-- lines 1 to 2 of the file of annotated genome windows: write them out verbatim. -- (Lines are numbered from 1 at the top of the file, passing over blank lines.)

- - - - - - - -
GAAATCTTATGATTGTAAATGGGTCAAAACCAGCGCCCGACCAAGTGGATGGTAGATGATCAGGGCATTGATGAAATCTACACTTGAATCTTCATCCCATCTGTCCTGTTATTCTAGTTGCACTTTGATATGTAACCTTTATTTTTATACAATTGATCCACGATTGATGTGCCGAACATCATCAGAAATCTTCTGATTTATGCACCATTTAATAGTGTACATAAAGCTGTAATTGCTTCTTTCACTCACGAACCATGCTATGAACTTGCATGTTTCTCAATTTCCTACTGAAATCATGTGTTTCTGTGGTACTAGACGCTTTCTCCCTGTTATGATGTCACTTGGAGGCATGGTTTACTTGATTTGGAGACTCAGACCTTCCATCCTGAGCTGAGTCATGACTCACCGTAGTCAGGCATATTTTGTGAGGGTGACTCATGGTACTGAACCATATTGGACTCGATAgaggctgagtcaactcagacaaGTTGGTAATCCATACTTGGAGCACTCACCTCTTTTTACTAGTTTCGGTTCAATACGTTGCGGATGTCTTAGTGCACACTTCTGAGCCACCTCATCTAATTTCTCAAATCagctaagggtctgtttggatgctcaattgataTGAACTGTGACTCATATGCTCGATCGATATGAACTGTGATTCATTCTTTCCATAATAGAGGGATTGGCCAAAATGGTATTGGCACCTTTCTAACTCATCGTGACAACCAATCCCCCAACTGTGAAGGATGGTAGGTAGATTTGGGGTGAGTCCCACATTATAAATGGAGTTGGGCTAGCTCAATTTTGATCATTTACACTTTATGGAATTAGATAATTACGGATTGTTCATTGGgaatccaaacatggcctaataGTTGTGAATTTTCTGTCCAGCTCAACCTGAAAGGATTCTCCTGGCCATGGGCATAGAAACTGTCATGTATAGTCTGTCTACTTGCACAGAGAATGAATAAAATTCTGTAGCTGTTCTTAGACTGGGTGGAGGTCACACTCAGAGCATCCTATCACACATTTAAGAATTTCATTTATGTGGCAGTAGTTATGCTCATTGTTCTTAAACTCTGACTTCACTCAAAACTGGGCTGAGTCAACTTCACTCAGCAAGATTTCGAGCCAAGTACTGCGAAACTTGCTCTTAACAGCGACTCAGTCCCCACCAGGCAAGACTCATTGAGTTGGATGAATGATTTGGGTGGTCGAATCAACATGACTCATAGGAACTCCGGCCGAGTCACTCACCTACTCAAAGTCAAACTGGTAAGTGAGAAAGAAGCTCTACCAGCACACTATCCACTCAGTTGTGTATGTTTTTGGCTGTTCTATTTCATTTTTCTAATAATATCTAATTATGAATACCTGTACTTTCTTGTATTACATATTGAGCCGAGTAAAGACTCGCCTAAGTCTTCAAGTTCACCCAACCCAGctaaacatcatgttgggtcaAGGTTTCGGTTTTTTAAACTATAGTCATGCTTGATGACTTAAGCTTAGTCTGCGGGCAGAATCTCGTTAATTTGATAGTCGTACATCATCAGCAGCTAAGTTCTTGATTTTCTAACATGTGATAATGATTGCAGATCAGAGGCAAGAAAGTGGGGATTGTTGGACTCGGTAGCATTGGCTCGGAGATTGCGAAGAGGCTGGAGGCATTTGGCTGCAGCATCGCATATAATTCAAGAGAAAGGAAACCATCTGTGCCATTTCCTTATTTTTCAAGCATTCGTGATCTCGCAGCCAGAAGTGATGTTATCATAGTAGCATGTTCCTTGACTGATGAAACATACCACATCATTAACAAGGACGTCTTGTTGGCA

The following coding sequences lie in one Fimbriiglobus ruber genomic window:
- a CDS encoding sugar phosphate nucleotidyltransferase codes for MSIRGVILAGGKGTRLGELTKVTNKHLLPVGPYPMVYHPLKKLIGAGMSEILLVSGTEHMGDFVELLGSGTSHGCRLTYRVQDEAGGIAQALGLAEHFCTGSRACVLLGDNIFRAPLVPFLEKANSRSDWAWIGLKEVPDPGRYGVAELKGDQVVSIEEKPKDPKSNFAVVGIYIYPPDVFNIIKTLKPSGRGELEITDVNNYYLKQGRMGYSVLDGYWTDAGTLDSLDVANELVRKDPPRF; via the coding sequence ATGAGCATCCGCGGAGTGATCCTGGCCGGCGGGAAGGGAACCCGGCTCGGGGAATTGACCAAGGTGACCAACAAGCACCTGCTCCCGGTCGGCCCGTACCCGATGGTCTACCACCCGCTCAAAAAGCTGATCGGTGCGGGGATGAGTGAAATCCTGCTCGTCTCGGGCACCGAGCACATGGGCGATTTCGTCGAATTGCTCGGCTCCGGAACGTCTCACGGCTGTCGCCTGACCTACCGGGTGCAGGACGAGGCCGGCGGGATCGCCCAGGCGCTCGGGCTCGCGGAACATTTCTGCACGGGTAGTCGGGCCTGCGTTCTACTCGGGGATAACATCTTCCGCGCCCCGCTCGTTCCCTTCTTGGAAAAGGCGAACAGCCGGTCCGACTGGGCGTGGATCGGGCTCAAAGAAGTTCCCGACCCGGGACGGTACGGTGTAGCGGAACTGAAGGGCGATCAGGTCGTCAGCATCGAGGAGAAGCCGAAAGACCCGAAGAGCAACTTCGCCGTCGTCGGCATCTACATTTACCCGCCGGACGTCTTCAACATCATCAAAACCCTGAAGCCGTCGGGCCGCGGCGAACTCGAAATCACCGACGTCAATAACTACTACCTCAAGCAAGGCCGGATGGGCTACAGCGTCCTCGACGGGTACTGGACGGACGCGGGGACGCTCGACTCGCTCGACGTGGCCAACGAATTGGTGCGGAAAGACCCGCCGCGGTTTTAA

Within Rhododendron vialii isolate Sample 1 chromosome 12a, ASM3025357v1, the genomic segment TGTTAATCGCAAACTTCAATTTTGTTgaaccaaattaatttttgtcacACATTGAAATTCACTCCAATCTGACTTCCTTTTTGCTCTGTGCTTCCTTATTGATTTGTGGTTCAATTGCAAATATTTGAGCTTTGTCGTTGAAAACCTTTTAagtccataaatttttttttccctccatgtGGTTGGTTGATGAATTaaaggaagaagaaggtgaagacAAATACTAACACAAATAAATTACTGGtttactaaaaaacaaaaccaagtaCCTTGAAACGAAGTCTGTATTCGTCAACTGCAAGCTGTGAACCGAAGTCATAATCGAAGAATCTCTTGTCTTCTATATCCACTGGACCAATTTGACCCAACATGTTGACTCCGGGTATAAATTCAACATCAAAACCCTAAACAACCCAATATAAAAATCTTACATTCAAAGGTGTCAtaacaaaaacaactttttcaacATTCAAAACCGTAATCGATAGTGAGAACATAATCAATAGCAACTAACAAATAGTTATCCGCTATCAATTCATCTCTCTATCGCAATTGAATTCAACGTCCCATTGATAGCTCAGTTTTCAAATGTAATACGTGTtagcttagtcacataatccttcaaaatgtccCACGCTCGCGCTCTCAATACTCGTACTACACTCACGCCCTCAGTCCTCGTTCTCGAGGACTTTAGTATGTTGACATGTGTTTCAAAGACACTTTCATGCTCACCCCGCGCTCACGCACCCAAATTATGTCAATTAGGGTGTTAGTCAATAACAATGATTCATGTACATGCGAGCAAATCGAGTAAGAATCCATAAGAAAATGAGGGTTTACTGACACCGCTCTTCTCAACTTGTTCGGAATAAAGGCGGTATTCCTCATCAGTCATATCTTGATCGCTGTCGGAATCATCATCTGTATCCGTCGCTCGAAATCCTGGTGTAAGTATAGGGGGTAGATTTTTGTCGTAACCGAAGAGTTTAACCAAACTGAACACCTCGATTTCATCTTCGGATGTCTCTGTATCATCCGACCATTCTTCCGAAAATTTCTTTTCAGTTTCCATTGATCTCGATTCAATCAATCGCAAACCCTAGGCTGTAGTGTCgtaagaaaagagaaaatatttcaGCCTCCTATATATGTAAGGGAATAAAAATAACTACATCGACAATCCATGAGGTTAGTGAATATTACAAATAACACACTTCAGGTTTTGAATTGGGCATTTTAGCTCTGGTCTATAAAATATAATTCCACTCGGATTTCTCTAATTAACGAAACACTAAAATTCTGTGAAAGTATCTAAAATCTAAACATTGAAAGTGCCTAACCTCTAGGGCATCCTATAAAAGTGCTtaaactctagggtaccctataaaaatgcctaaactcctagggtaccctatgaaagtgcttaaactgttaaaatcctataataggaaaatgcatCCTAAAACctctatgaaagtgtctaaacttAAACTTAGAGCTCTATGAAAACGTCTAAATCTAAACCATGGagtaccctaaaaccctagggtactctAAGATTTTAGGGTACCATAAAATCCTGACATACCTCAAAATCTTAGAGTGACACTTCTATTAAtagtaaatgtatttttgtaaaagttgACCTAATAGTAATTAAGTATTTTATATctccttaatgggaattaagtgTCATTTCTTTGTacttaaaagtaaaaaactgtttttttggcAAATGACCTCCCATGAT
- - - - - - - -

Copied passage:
GAAATCTTATGATTGTAAATGGGTCAAAACCAGCGCCCGACCAAGTGGATGGTAGATGATCAGGGCATTGATGAAATCTACACTTGAATCTTCATCCCATCTGTCCTGTTATTCTAGTTGCACTTTGATATGTAACCTTTATTTTTATACAATTGATCCACGATTGATGTGCCGAACATCATCAGAAATCTTCTGATTTATGCACCATTTAATAGTGTACATAAAGCTGTAATTGCTTCTTTCACTCACGAACCATGCTATGAACTTGCATGTTTCTCAATTTCCTACTGAAATCATGTGTTTCTGTGGTACTAGACGCTTTCTCCCTGTTATGATGTCACTTGGAGGCATGGTTTACTTGATTTGGAGACTCAGACCTTCCATCCTGAGCTGAGTCATGACTCACCGTAGTCAGGCATATTTTGTGAGGGTGACTCATGGTACTGAACCATATTGGACTCGATAgaggctgagtcaactcagacaaGTTGGTAATCCATACTTGGAGCACTCACCTCTTTTTACTAGTTTCGGTTCAATACGTTGCGGATGTCTTAGTGCACACTTCTGAGCCACCTCATCTAATTTCTCAAATCagctaagggtctgtttggatgctcaattgataTGAACTGTGACTCATATGCTCGATCGATATGAACTGTGATTCATTCTTTCCATAATAGAGGGATTGGCCAAAATGGTATTGGCACCTTTCTAACTCATCGTGACAACCAATCCCCCAACTGTGAAGGATGGTAGGTAGATTTGGGGTGAGTCCCACATTATAAATGGAGTTGGGCTAGCTCAATTTTGATCATTTACACTTTATGGAATTAGATAATTACGGATTGTTCATTGGgaatccaaacatggcctaataGTTGTGAATTTTCTGTCCAGCTCAACCTGAAAGGATTCTCCTGGCCATGGGCATAGAAACTGTCATGTATAGTCTGTCTACTTGCACAGAGAATGAATAAAATTCTGTAGCTGTTCTTAGACTGGGTGGAGGTCACACTCAGAGCATCCTATCACACATTTAAGAATTTCATTTATGTGGCAGTAGTTATGCTCATTGTTCTTAAACTCTGACTTCACTCAAAACTGGGCTGAGTCAACTTCACTCAGCAAGATTTCGAGCCAAGTACTGCGAAACTTGCTCTTAACAGCGACTCAGTCCCCACCAGGCAAGACTCATTGAGTTGGATGAATGATTTGGGTGGTCGAATCAACATGACTCATAGGAACTCCGGCCGAGTCACTCACCTACTCAAAGTCAAACTGGTAAGTGAGAAAGAAGCTCTACCAGCACACTATCCACTCAGTTGTGTATGTTTTTGGCTGTTCTATTTCATTTTTCTAATAATATCTAATTATGAATACCTGTACTTTCTTGTATTACATATTGAGCCGAGTAAAGACTCGCCTAAGTCTTCAAGTTCACCCAACCCAGctaaacatcatgttgggtcaAGGTTTCGGTTTTTTAAACTATAGTCATGCTTGATGACTTAAGCTTAGTCTGCGGGCAGAATCTCGTTAATTTGATAGTCGTACATCATCAGCAGCTAAGTTCTTGATTTTCTAACATGTGATAATGATTGCAGATCAGAGGCAAGAAAGTGGGGATTGTTGGACTCGGTAGCATTGGCTCGGAGATTGCGAAGAGGCTGGAGGCATTTGGCTGCAGCATCGCATATAATTCAAGAGAAAGGAAACCATCTGTGCCATTTCCTTATTTTTCAAGCATTCGTGATCTCGCAGCCAGAAGTGATGTTATCATAGTAGCATGTTCCTTGACTGATGAAACATACCACATCATTAACAAGGACGTCTTGTTGGCA

The following coding sequences lie in one Fimbriiglobus ruber genomic window: